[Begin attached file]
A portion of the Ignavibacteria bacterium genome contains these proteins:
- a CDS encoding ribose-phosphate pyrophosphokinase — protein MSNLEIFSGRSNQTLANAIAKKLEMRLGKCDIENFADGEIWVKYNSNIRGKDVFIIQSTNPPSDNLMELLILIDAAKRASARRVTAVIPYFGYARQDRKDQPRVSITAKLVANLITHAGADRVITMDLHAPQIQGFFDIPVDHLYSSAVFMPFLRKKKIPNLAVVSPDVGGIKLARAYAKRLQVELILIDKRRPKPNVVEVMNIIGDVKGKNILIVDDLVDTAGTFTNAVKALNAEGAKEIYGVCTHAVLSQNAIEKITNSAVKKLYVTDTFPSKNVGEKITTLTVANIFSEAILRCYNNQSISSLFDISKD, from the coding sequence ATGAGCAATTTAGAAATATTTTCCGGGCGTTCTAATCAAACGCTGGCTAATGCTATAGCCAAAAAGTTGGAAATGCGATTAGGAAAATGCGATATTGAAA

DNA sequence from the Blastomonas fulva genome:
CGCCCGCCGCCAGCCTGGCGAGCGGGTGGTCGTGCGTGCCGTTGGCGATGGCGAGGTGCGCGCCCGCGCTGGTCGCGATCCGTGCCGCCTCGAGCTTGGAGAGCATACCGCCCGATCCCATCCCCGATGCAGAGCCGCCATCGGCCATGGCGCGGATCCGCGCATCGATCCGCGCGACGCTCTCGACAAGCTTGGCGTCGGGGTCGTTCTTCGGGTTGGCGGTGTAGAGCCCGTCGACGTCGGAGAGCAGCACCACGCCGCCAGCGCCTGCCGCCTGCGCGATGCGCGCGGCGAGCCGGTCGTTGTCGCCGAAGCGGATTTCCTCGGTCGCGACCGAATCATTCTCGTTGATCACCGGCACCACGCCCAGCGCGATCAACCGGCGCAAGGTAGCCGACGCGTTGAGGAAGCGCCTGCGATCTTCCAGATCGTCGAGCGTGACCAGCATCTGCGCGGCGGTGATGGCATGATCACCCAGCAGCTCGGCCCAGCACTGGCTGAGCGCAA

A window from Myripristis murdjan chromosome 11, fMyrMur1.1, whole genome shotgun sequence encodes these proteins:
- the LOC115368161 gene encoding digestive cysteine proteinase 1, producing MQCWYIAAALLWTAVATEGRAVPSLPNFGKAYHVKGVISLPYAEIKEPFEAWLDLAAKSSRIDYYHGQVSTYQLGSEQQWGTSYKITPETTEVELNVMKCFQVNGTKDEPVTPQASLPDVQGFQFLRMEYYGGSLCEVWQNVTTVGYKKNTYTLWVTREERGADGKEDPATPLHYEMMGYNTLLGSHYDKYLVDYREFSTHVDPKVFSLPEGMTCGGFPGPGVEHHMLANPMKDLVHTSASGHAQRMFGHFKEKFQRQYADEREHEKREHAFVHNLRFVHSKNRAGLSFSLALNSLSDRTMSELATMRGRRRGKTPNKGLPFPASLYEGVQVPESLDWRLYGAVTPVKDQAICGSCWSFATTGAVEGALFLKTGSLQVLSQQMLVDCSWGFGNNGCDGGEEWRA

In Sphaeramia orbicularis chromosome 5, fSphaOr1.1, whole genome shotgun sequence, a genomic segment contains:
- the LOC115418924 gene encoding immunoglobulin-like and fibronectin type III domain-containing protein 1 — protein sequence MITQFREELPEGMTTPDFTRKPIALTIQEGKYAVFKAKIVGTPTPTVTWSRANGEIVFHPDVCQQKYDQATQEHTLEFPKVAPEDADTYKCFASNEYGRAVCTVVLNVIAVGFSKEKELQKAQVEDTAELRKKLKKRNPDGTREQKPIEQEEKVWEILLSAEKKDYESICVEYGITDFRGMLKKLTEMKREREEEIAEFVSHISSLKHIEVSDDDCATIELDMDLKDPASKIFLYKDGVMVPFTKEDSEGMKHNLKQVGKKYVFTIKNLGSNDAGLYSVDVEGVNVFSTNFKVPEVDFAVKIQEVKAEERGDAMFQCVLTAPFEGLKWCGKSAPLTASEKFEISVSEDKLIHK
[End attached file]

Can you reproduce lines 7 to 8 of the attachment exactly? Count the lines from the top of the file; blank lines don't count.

In Sphaeramia orbicularis chromosome 5, fSphaOr1.1, whole genome shotgun sequence, a genomic segment contains:
- the LOC115418924 gene encoding immunoglobulin-like and fibronectin type III domain-containing protein 1 — protein sequence MITQFREELPEGMTTPDFTRKPIALTIQEGKYAVFKAKIVGTPTPTVTWSRANGEIVFHPDVCQQKYDQATQEHTLEFPKVAPEDADTYKCFASNEYGRAVCTVVLNVIAVGFSKEKELQKAQVEDTAELRKKLKKRNPDGTREQKPIEQEEKVWEILLSAEKKDYESICVEYGITDFRGMLKKLTEMKREREEEIAEFVSHISSLKHIEVSDDDCATIELDMDLKDPASKIFLYKDGVMVPFTKEDSEGMKHNLKQVGKKYVFTIKNLGSNDAGLYSVDVEGVNVFSTNFKVPEVDFAVKIQEVKAEERGDAMFQCVLTAPFEGLKWCGKSAPLTASEKFEISVSEDKLIHK